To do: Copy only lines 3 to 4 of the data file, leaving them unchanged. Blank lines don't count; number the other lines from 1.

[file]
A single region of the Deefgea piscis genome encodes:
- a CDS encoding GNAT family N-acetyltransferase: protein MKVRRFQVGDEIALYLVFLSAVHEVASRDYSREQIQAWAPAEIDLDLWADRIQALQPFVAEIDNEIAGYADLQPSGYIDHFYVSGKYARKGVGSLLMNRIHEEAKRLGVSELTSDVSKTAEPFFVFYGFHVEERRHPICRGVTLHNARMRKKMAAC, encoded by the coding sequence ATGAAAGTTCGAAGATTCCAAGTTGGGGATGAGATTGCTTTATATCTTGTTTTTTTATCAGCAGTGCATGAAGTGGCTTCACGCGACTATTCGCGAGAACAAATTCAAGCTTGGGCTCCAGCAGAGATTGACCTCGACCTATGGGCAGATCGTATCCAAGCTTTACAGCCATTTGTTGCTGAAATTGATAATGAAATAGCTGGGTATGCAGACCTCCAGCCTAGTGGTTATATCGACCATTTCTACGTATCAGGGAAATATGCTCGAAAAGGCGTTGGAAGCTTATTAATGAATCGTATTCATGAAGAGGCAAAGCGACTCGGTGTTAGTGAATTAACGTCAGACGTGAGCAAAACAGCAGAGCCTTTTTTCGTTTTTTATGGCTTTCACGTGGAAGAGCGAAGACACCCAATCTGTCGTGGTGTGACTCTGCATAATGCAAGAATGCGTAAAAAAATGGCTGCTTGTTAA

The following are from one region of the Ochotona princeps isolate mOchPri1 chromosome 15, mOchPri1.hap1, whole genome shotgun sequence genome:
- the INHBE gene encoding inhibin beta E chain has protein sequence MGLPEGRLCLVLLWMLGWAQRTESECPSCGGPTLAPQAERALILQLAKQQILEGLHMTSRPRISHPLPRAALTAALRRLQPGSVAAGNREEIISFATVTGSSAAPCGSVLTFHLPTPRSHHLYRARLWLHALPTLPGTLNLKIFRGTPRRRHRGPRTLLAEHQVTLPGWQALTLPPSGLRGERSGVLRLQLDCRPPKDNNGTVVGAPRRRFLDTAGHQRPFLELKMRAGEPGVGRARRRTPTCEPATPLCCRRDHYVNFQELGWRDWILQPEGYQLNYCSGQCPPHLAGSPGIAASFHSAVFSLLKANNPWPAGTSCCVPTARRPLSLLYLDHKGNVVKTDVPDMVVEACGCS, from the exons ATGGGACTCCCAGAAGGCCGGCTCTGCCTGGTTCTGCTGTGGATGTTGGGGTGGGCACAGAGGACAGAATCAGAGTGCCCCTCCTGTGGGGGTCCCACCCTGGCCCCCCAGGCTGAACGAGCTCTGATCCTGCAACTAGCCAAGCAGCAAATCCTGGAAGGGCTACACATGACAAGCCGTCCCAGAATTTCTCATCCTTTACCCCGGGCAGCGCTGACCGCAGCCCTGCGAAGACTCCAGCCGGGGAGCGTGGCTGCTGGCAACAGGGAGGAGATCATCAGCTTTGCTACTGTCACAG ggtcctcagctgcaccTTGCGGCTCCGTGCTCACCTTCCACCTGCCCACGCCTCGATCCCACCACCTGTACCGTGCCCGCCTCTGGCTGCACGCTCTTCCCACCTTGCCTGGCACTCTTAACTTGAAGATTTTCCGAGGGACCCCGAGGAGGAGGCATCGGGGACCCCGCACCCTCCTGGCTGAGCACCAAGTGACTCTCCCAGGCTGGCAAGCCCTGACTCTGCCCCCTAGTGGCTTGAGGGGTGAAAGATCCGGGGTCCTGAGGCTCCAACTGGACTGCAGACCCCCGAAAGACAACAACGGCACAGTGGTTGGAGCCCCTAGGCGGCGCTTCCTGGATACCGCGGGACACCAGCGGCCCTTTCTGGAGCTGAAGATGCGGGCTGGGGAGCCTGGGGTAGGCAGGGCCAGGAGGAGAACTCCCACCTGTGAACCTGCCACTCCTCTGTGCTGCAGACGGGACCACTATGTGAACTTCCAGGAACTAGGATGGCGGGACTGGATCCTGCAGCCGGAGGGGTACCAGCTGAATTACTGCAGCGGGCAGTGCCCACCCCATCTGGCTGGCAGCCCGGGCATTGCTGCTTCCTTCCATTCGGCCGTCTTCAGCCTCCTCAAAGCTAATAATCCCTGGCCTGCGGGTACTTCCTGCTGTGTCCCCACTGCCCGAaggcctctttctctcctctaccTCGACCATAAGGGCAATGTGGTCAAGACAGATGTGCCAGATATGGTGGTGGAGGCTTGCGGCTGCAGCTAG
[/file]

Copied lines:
The following are from one region of the Ochotona princeps isolate mOchPri1 chromosome 15, mOchPri1.hap1, whole genome shotgun sequence genome:
- the INHBE gene encoding inhibin beta E chain has protein sequence MGLPEGRLCLVLLWMLGWAQRTESECPSCGGPTLAPQAERALILQLAKQQILEGLHMTSRPRISHPLPRAALTAALRRLQPGSVAAGNREEIISFATVTGSSAAPCGSVLTFHLPTPRSHHLYRARLWLHALPTLPGTLNLKIFRGTPRRRHRGPRTLLAEHQVTLPGWQALTLPPSGLRGERSGVLRLQLDCRPPKDNNGTVVGAPRRRFLDTAGHQRPFLELKMRAGEPGVGRARRRTPTCEPATPLCCRRDHYVNFQELGWRDWILQPEGYQLNYCSGQCPPHLAGSPGIAASFHSAVFSLLKANNPWPAGTSCCVPTARRPLSLLYLDHKGNVVKTDVPDMVVEACGCS, from the exons ATGGGACTCCCAGAAGGCCGGCTCTGCCTGGTTCTGCTGTGGATGTTGGGGTGGGCACAGAGGACAGAATCAGAGTGCCCCTCCTGTGGGGGTCCCACCCTGGCCCCCCAGGCTGAACGAGCTCTGATCCTGCAACTAGCCAAGCAGCAAATCCTGGAAGGGCTACACATGACAAGCCGTCCCAGAATTTCTCATCCTTTACCCCGGGCAGCGCTGACCGCAGCCCTGCGAAGACTCCAGCCGGGGAGCGTGGCTGCTGGCAACAGGGAGGAGATCATCAGCTTTGCTACTGTCACAG ggtcctcagctgcaccTTGCGGCTCCGTGCTCACCTTCCACCTGCCCACGCCTCGATCCCACCACCTGTACCGTGCCCGCCTCTGGCTGCACGCTCTTCCCACCTTGCCTGGCACTCTTAACTTGAAGATTTTCCGAGGGACCCCGAGGAGGAGGCATCGGGGACCCCGCACCCTCCTGGCTGAGCACCAAGTGACTCTCCCAGGCTGGCAAGCCCTGACTCTGCCCCCTAGTGGCTTGAGGGGTGAAAGATCCGGGGTCCTGAGGCTCCAACTGGACTGCAGACCCCCGAAAGACAACAACGGCACAGTGGTTGGAGCCCCTAGGCGGCGCTTCCTGGATACCGCGGGACACCAGCGGCCCTTTCTGGAGCTGAAGATGCGGGCTGGGGAGCCTGGGGTAGGCAGGGCCAGGAGGAGAACTCCCACCTGTGAACCTGCCACTCCTCTGTGCTGCAGACGGGACCACTATGTGAACTTCCAGGAACTAGGATGGCGGGACTGGATCCTGCAGCCGGAGGGGTACCAGCTGAATTACTGCAGCGGGCAGTGCCCACCCCATCTGGCTGGCAGCCCGGGCATTGCTGCTTCCTTCCATTCGGCCGTCTTCAGCCTCCTCAAAGCTAATAATCCCTGGCCTGCGGGTACTTCCTGCTGTGTCCCCACTGCCCGAaggcctctttctctcctctaccTCGACCATAAGGGCAATGTGGTCAAGACAGATGTGCCAGATATGGTGGTGGAGGCTTGCGGCTGCAGCTAG